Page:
Eat a good diet with plenty of fruits and vegetables. Maintaining a healthy diet with plenty of antioxidants (like vitamins C, A, and E, as well as CoQ10 and certain herbal preparations) will provide the optimum conditions for healing. However, be sure to get your doctor's approval first. Some herbal supplements are known to increase bleeding or slow the healing process. Cautions Dr. Kinney, "Unless your doctor gives you other instructions, avoid St. John's Wort, gingko biloba, some types of Chinese black mushrooms, and other natural medicines and foods that may thin the blood."

Pamper yourself. If you have stiffness, aching or swelling after surgery, consider a lymphatic draining massage. Not only is it comforting and relaxing, but it can help reduce swelling, most significantly in areas like the face and neck.

Generally speaking, lymphatic draining massage is not applied to the areas around the incisions. Instead, it is applied to areas of the body that have become sore or stiff due to inactivity. Ask your doctor's permission first, of course. Better yet, ask him/her for a referral to a massage therapist with an expertise in lymphatic draining massage. (An untrained masseuse could unintentionally damage healing tissues!)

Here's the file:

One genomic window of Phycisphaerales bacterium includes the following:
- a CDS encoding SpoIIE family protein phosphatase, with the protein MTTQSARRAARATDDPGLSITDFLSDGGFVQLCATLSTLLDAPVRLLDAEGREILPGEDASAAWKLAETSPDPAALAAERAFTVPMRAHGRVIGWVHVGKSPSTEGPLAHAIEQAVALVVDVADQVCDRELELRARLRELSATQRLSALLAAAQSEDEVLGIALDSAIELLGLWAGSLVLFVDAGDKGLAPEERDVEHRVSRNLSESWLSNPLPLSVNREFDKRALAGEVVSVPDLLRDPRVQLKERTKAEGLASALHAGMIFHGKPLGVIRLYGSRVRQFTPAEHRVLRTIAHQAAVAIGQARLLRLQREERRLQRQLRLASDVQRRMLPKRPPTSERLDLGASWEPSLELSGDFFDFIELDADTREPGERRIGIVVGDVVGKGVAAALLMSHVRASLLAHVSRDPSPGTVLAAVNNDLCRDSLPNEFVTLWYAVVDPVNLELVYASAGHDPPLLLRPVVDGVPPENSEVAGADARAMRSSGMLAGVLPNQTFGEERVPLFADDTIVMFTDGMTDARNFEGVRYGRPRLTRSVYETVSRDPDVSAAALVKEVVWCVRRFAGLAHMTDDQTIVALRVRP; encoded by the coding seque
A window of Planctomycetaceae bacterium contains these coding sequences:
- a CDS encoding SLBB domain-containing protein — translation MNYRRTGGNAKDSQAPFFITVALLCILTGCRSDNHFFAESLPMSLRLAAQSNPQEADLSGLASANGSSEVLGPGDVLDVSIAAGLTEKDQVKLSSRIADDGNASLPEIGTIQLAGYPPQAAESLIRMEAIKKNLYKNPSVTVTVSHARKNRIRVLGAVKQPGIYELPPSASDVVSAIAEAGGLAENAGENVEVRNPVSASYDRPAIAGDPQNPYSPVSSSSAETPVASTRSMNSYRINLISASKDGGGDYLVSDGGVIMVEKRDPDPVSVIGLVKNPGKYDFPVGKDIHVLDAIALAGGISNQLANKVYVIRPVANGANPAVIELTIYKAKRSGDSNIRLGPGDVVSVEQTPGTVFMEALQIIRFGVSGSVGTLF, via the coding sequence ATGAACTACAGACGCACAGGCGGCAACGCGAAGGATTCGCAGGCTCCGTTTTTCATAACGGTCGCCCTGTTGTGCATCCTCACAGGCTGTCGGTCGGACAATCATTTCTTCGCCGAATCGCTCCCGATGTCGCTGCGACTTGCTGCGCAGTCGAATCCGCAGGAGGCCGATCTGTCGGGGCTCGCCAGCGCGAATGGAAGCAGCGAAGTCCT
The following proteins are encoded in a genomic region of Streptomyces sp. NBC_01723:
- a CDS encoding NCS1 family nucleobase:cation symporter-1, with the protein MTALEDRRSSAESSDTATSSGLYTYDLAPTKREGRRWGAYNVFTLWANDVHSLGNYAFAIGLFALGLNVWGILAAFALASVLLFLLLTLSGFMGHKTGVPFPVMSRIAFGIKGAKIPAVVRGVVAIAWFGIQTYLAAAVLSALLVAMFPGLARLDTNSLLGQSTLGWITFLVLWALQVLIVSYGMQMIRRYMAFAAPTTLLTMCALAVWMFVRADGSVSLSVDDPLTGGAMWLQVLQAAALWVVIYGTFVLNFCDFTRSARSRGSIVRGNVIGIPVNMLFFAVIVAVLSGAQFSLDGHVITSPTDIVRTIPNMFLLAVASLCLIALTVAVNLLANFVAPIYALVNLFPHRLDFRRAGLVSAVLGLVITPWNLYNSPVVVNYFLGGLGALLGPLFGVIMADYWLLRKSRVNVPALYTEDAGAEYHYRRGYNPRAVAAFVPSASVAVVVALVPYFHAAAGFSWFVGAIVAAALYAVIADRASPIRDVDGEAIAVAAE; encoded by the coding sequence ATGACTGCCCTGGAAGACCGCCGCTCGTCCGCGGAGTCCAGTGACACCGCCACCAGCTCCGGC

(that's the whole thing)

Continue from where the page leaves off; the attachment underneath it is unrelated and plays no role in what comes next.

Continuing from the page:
Massage can assist body processes by helping to keep connective tissue flexible and to improve circulation and lymph flow. It can help move toxins, previously stored in the muscles due to inactivity, through the circulatory system so to be more readily processed as waste.

Try Endermologie, a widely available massage treatment that helps to temporarily treat cellulite and increase lymphatic flow. Rather than using just the hands to give the massage, Endermologie treatments use a mechanized vacuum roller.

This treatment is frequently recommended following body contouring procedures. Newer, smaller treatment heads are now available for the face as well. Many patients have enhanced their results by using these treatments after their surgical procedure.

Find a confidante to help you plan ahead. Dr. Kinney advises patients to "consider in advance how you will – or won't – discuss your procedure with family members, friends, and coworkers. Some people want to keep their treatments to themselves, while others are so happy and proud of the results that they want to tell everyone."